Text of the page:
The wires are also twisted together, to reduce interference from electromagnetic induction. A twisted pair makes the loop area between the conductors as small as possible, and ensures that a magnetic field that passes equally through adjacent loops will induce equal levels of noise on both lines, which is canceled out by the differential amplifier. If the noise source is extremely close to the cable, then it is possible it will be induced on one of the lines more than the other, and it won’t be canceled as well, but canceling will still occur to the extent of the amount of noise that is equal on both lines.
The separate shield of a balanced audio connection also yields a noise rejection advantage over an unbalanced two-conductor arrangement (such as used in typical home stereos) where the shield must also act as the signal return wire. Any noise currents induced into a balanced audio shield will not therefore be directly modulated onto the signal, whereas in a two-conductor system they will be. This also prevents ground loop problems, by separating the shield/chassis from signal ground.
Signals are often transmitted over balanced connections using the differential mode, meaning the wires carry signals of opposite polarity to each other (for instance, in an XLR connector, pin 2 carries the signal with normal polarity, and pin 3 carries an inverted version of the same signal). Despite popular belief, this arrangement is not necessary for noise rejection. As long as the impedances are balanced, noise will couple equally into the two wires (and be rejected by a differential amplifier), regardless of the signal that is present on them.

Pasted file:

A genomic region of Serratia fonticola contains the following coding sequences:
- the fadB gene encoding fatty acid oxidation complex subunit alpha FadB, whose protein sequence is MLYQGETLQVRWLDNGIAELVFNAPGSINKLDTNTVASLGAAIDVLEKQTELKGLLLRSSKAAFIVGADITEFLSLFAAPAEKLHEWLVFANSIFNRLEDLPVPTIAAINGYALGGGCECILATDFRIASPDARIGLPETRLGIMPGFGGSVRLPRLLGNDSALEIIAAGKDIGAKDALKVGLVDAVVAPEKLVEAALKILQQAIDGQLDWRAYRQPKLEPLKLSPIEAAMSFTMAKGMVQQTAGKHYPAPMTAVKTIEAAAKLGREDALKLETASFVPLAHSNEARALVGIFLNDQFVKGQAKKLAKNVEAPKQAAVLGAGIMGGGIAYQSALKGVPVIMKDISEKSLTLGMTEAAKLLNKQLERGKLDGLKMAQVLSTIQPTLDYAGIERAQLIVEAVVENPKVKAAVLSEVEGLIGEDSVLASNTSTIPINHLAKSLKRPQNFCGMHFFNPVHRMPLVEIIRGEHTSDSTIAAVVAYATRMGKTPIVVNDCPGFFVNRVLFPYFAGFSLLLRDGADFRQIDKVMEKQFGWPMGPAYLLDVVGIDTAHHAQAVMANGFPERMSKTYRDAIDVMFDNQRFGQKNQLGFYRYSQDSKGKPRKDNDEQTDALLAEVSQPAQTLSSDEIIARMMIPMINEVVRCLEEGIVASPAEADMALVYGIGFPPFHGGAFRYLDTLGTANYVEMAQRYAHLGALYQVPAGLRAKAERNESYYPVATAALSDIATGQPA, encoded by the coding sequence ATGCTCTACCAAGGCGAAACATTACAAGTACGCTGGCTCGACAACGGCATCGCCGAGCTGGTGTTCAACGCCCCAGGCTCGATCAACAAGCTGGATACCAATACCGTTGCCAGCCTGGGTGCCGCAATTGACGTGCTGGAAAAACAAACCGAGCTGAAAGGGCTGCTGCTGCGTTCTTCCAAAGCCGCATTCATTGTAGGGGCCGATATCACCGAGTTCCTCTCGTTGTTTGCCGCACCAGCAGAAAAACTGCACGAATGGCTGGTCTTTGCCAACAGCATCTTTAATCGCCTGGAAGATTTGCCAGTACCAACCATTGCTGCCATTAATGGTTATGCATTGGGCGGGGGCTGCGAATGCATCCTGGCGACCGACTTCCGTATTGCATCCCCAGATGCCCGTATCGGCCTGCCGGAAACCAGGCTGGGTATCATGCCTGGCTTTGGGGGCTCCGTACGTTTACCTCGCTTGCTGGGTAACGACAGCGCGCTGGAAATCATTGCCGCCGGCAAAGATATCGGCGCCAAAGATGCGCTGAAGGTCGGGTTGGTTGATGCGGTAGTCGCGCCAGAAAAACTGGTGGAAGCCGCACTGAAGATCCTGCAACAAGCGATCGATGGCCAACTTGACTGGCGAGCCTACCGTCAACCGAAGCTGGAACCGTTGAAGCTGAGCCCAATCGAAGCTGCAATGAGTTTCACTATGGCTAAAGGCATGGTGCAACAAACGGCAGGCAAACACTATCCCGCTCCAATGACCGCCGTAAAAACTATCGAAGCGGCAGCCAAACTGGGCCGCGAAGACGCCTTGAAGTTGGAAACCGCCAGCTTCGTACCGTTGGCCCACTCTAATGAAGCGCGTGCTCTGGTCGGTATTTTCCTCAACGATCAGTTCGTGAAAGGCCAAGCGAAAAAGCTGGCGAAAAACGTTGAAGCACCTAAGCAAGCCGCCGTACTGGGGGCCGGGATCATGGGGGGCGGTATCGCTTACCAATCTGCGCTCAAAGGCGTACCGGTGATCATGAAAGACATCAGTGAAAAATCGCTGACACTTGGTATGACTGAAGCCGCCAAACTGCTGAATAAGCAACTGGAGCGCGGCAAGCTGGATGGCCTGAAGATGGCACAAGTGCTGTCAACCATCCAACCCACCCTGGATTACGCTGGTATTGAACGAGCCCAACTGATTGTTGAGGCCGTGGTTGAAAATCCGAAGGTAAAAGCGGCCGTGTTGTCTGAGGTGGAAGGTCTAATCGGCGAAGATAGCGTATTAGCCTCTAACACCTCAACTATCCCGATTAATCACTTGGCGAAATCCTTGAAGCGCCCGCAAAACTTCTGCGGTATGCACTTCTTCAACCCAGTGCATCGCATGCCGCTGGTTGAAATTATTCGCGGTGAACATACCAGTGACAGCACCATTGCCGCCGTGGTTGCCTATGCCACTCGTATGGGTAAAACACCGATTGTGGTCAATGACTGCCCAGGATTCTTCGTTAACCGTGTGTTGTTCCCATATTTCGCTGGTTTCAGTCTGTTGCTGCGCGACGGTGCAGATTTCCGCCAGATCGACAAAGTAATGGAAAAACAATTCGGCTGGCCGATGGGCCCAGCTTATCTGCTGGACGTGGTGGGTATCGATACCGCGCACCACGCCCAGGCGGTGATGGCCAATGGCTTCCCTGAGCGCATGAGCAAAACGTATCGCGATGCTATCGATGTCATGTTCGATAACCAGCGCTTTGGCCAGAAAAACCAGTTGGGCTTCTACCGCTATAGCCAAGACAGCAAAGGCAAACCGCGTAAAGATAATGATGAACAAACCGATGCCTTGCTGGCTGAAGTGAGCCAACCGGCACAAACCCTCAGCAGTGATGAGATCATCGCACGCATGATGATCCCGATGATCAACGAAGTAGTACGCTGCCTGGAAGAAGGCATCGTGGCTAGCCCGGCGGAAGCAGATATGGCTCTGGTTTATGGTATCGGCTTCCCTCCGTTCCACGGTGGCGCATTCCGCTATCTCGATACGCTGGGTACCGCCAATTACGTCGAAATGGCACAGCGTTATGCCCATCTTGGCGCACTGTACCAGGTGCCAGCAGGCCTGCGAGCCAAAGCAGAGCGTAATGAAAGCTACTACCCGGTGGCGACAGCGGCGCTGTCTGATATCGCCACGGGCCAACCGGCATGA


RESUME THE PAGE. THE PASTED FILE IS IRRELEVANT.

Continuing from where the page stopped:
However, there are some minor benefits to driving the line with a fully differential output:
The electromagnetic field around a differential line is ideally zero, which reduces crosstalkinto adjacent cables, useful for telephone pairs.
Though the signal level would not be changed due to nominal level standardization, the maximum output from the differential drivers is twice as much, giving 6 dB extra headroom.
Increasing cable capacitance over long cable runs decreases the signal level at which high frequencies are attenuated. If each wire carries half the signal voltage swing as in fully differential outputs then longer cable runs can be used without the loss of high frequencies.
Noise that is correlated between the two amps (from imperfect power supply rejection, for instance), would be cancelled out.